Course Hero. "Annie John Study Guide." Course Hero. 2 Oct. 2017. Web. 9 May 2021. <https://www.coursehero.com/lit/Annie-John/>.
Course Hero. (2017, October 2). Annie John Study Guide. In Course Hero. Retrieved May 9, 2021, from https://www.coursehero.com/lit/Annie-John/
(Course Hero, 2017)
Course Hero. "Annie John Study Guide." October 2, 2017. Accessed May 9, 2021. https://www.coursehero.com/lit/Annie-John/.
Course Hero, "Annie John Study Guide," October 2, 2017, accessed May 9, 2021, https://www.coursehero.com/lit/Annie-John/.
As a bildungsroman the central theme in Annie John is the titular character's coming of age. Over the course of the novel Annie matures emotionally from child to woman, and physically, as she undergoes puberty. When the novel opens, Annie believes her life to be a perfect, idyllic paradise. At age 10 she has few responsibilities. Her parents devote their entire attention to her: Mother chews up food too difficult for Annie to manage herself and bathes and massages her. Annie and Mother wear matching dresses to show off how adorable they are together. Living this way, Annie cannot fathom how a person survives without a mother; when she meets a girl whose mother has died, Annie considers the girl's loss deeply shameful.
When Annie turns 12, however, her mother insists they can no longer wear matching dresses because Annie "cannot go around the rest of [her] life looking like a little me." This moment causes a seismic shift in Annie's relationship with her mother. Annie wants things to remain exactly as they've always been, but Mother knows Annie cannot spend her life acting like a child—she must learn to be a "young lady."
As Annie grows away from her mother, she grows closer to her friends, first Gwen and then the Red Girl. While both girls are merely stand-ins for the affection Annie would have shared with her mother, each relationship teaches Annie more about her newfound identity. Whereas Gwen is a picture-perfect schoolgirl who follows rules and longs to become a wife and homemaker one day, Annie wants nothing to do with boys. She wants to read books, travel, and make a difference in the world. Her relationship with the Red Girl gives Annie opportunity to widen the gap she feels between herself and her mother by deliberately disobeying her mother's requests and stealing and lying. When Annie's friendships fizzle, she learns she must transition into womanhood alone, without relying on friends or family to guide her. She falls ill, the illness itself a sort of rebirth, and rises from her sickbed with the strength to announce, "My name is Annie John," before boarding a steamer to England in search of a new life.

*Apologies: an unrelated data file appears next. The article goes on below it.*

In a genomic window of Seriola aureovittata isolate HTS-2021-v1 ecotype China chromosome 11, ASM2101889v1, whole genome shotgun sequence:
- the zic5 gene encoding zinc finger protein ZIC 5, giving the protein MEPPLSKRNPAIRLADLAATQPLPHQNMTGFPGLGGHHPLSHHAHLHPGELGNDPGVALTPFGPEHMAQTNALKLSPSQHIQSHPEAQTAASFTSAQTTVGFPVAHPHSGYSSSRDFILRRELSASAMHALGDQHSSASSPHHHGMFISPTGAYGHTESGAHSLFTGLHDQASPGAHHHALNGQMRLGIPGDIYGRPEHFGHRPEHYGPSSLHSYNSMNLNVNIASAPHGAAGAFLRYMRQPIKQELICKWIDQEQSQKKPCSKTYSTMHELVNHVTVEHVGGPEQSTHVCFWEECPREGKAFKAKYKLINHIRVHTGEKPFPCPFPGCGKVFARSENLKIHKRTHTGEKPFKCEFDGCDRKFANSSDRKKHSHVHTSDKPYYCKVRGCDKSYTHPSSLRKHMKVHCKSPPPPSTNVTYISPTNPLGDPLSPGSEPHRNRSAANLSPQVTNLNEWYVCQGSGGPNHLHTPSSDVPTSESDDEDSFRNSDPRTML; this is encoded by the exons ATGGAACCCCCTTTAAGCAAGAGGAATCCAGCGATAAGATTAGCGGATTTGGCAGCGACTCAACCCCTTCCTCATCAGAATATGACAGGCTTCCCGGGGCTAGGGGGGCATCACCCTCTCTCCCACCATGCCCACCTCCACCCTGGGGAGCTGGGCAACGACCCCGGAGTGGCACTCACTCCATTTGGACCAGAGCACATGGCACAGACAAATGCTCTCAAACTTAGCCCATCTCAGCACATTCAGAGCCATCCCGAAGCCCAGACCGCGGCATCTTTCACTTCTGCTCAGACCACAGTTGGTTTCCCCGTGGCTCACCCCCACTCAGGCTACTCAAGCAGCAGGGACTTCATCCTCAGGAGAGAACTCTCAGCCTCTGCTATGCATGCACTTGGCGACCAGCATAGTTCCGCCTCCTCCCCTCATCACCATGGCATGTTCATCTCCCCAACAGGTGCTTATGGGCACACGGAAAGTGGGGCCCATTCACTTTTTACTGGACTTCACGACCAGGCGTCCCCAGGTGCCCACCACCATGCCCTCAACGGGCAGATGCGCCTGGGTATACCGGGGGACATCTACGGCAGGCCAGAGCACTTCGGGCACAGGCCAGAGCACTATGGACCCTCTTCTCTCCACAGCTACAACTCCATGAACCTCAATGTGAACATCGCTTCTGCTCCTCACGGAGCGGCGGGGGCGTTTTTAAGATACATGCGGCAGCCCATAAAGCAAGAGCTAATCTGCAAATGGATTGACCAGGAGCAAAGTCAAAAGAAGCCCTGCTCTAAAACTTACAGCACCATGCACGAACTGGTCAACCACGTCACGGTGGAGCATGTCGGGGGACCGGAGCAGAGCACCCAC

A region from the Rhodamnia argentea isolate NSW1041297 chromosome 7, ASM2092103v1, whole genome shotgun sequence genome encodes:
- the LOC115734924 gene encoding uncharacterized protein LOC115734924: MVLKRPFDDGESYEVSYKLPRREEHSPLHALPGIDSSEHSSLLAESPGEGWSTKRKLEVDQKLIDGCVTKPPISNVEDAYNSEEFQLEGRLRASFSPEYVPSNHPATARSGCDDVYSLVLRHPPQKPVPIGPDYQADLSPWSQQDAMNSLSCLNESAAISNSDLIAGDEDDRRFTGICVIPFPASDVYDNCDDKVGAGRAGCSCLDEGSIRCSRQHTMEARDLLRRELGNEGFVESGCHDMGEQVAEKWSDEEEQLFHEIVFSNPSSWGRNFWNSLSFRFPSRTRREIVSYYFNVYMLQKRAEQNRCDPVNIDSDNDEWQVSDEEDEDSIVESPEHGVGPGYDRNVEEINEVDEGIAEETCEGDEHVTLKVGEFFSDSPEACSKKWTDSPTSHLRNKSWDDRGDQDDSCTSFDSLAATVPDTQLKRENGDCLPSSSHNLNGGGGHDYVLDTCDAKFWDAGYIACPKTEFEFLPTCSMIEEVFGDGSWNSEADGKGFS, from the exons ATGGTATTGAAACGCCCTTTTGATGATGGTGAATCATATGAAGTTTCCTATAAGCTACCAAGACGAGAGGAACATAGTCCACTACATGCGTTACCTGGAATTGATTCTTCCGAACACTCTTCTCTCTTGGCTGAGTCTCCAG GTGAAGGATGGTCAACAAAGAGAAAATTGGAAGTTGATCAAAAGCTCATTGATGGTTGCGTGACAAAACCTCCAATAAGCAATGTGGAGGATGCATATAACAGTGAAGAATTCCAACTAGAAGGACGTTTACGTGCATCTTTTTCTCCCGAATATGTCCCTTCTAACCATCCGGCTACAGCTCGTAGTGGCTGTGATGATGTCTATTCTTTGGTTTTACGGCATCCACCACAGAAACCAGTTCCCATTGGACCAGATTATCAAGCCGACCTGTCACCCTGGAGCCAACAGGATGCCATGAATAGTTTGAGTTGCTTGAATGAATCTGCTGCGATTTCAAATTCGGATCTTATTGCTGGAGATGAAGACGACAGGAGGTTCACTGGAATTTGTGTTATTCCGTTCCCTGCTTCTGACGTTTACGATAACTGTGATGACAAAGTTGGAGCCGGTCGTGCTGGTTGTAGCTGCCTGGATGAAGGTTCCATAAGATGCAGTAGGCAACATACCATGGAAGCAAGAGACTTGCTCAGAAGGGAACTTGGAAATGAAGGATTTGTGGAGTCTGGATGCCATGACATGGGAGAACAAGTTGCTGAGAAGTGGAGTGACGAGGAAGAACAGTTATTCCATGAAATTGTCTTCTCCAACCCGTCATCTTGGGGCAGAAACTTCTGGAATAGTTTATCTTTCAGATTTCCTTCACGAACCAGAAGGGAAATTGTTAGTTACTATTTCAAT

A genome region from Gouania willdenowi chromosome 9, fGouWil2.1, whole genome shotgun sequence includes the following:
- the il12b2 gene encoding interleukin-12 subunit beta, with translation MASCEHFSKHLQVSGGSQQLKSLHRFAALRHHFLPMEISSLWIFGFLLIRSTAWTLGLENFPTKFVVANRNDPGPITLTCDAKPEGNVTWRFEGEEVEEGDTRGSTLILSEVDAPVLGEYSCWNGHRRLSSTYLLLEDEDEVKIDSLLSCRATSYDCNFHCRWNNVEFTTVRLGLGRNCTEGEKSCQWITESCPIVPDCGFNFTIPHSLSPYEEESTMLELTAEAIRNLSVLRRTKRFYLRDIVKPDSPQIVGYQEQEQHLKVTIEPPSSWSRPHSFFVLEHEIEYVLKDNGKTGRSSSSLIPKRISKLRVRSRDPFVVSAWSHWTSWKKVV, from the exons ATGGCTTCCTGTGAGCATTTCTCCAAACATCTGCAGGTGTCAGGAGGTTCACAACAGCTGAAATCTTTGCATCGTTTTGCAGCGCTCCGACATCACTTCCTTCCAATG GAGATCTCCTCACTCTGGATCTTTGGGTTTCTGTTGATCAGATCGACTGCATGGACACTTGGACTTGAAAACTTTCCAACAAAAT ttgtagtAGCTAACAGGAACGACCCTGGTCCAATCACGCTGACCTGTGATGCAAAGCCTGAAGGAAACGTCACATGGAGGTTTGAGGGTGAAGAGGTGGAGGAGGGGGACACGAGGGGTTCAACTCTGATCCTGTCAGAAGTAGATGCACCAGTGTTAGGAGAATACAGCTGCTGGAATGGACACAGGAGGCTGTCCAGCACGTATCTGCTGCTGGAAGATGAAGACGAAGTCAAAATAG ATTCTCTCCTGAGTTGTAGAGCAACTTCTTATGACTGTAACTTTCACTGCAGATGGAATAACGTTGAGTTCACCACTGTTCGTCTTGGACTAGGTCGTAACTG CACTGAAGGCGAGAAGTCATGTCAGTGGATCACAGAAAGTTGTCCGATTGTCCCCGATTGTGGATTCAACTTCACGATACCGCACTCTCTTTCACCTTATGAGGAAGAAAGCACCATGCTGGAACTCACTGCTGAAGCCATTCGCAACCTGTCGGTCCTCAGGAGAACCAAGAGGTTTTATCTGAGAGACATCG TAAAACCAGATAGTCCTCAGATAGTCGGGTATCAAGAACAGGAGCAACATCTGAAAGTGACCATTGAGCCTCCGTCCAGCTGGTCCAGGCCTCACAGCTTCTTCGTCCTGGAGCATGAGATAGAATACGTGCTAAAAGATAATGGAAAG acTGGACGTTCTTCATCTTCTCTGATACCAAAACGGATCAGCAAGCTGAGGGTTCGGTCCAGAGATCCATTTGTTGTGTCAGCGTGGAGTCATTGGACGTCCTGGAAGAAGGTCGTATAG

The main event that guides Annie's coming of age is the loss of her relationship with her mother. Annie John and her mother share everything, even their name, so it comes as a huge shock to Annie when her mother insists she take on her own identity now that she's a "young lady." When Annie was a child, Mother represented her entire world: Mother cooked, cleaned, sewed Annie's clothes, bathed her, entertained her, taught her life lessons, and stored all her memories. She was Annie's champion, and Annie could do no wrong in her eyes. As soon as Annie starts puberty, that relationship changes, and Annie feels completely abandoned. The loss leads Annie to question whether her mother loved her at all, or whether she had been fooling her. She calls her mother a "serpent," like the serpent that once hid in Mother's fig basket, as she questions which aspects of their relationship were truthful and which were deceptive. The final break happens when Mother misunderstands Annie's behaviors on the street and calls her once-beloved daughter a "slut." Their relationship dissolves so much so that Annie exclaims, "I would kill my mother if I had the courage."